What is Extracoronal bleaching?
Extracoronal bleaching, otherwise known as external bleaching involves the use of a chemical agent on the outside of a tooth to remove discoloration from tooth structures with vital pulps. The most frequently used agents in extracoronal bleaching are hydrogen peroxide and urea (carbamide) peroxide.
What is used for internal tooth bleaching?
Generally, internal bleaching is accomplished using the “walking bleach” technique, in which 10% carbamide peroxide is placed in the pulp chamber (rather than sodium perborate or 35% hydrogen peroxide) and changed weekly.
Why is it called walking bleach?
I had a patient in the office today for non-vital bleaching and found myself explaining to her we call it walking bleach, because you walk around with it in your tooth. It was the classic case of a tooth that had been traumatized years earlier.
What is walking bleach?
What is the walking bleach technique? The walking bleach technique is used to whiten teeth that have had root canal treatments. It involves bleaching the tooth from the inside of the tooth.
Does internal bleaching weaken the tooth?
The results clearly indicated that internal bleaching provides long-term success for treatment of discolored nonvital anterior teeth over a period of years and does not have any detrimental effect on dental hard tissue.
When do I use internal bleaching?
You’ll know you need internal bleaching for your teeth if one or more teeth remain yellow, despite your impeccable oral hygiene and your at home whitening efforts. This unyielding color change is a sign of an infected or dead tooth that needs dental treatment right away.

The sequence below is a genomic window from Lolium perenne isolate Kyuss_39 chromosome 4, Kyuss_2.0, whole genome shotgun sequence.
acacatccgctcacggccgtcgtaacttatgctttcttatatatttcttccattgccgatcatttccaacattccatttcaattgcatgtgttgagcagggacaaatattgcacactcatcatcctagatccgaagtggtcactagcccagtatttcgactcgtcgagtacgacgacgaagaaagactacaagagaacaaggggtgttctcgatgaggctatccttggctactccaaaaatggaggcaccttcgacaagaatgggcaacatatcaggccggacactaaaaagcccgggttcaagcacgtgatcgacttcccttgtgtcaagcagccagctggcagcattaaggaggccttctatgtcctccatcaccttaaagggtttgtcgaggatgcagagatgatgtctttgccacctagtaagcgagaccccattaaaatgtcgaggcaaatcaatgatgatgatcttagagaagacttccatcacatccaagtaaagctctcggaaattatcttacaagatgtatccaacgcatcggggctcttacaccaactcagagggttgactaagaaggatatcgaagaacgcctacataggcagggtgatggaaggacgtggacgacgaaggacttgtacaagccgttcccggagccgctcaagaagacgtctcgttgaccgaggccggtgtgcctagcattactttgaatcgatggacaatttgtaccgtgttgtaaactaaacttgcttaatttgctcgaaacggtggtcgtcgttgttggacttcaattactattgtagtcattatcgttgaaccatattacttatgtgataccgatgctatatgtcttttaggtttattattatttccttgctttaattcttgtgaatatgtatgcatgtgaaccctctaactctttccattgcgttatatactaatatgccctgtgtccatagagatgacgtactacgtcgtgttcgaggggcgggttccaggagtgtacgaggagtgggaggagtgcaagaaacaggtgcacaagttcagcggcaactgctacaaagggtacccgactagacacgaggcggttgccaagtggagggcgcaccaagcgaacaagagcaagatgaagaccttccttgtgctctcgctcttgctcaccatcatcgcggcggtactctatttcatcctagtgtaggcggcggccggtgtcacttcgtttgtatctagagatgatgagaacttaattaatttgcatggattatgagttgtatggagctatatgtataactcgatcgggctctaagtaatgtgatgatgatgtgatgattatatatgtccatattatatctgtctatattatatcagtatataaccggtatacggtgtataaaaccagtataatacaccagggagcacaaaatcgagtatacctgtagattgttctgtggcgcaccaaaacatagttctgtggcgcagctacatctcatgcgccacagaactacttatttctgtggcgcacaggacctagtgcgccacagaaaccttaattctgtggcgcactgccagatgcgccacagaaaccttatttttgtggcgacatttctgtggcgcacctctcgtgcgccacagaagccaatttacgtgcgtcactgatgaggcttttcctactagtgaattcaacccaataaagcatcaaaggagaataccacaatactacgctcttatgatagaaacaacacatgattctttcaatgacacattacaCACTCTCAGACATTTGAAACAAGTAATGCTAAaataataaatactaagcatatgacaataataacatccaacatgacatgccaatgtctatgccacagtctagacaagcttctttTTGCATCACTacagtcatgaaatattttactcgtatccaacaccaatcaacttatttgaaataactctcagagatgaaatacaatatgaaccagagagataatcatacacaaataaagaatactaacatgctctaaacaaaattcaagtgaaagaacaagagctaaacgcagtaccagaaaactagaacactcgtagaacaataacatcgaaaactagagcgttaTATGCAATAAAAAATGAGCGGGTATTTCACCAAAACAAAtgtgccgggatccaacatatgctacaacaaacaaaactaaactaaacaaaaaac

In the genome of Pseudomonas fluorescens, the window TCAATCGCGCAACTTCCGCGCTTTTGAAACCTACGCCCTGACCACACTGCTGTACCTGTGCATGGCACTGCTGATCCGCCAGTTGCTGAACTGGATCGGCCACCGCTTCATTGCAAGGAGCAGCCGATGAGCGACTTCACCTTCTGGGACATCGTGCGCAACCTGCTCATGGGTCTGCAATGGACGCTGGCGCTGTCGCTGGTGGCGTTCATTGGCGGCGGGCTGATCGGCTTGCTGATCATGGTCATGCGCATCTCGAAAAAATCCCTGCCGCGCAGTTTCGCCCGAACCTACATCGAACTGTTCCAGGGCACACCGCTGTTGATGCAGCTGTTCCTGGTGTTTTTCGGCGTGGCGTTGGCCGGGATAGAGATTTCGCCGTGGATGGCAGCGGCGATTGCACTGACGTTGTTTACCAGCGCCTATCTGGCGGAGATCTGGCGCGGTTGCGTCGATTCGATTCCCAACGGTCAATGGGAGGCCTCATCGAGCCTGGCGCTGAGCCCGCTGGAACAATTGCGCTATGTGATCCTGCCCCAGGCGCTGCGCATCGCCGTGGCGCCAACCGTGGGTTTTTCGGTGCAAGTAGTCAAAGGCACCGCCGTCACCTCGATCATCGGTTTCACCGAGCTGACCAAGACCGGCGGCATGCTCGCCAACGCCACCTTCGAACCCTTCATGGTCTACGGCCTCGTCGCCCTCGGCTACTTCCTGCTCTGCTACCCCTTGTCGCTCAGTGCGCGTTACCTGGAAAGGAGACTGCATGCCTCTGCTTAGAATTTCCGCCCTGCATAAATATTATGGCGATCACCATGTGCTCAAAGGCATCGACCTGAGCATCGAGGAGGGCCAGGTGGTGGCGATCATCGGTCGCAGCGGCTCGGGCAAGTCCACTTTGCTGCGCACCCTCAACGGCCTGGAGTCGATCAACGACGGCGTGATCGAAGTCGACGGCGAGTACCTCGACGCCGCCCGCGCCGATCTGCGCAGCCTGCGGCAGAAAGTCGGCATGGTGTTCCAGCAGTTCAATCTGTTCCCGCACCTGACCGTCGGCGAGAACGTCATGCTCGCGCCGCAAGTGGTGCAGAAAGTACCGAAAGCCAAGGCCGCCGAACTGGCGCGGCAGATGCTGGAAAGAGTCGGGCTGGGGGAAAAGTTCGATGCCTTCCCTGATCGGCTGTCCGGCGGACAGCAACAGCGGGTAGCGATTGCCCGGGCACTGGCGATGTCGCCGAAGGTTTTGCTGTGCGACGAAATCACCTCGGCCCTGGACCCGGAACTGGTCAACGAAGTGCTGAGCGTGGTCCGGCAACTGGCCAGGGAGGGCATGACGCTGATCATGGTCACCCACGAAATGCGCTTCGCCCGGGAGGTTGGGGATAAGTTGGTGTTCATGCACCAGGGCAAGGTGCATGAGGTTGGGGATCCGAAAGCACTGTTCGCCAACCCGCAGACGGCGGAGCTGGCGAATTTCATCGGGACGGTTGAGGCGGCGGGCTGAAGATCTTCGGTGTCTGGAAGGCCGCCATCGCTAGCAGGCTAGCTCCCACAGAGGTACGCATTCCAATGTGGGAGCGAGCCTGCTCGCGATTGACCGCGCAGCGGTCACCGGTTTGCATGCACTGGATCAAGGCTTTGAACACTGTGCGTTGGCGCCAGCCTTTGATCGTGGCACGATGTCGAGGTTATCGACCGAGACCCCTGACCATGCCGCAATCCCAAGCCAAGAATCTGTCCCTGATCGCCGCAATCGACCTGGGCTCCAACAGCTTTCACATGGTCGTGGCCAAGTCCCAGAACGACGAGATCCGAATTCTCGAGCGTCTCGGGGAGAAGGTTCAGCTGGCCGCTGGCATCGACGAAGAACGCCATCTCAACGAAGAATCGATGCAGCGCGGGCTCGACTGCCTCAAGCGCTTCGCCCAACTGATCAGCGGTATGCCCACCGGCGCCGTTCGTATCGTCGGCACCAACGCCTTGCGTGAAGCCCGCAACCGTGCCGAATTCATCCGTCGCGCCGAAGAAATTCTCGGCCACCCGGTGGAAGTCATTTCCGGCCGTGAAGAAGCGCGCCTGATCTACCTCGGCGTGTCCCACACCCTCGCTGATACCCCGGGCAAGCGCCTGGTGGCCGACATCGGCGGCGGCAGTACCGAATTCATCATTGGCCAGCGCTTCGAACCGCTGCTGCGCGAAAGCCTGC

How long can I use carbamide peroxide?
Do not use carbamide peroxide for longer than 4 days in a row. Call your doctor if you still have excessive earwax after using this medicine, or if your symptoms get worse.
Is carbamide peroxide bad?
These studies infer that a very large ingestion of carbamide peroxide is potentially hazardous for humans. However, the estimated total ingestion of 10% carbamide peroxide by humans during a typical bleaching treatment provides a calculated safety factor of 239 for the no-observable-adverse-effect level.
Can you bleach a root canal tooth?
Whitening is a very safe procedure, but the bleaching agents can cause irritation and chemical burns if your soft tissues aren’t protected. Once the access channel is cleaned, your dentist will place a barrier between the sealed root canal and the whitening agent.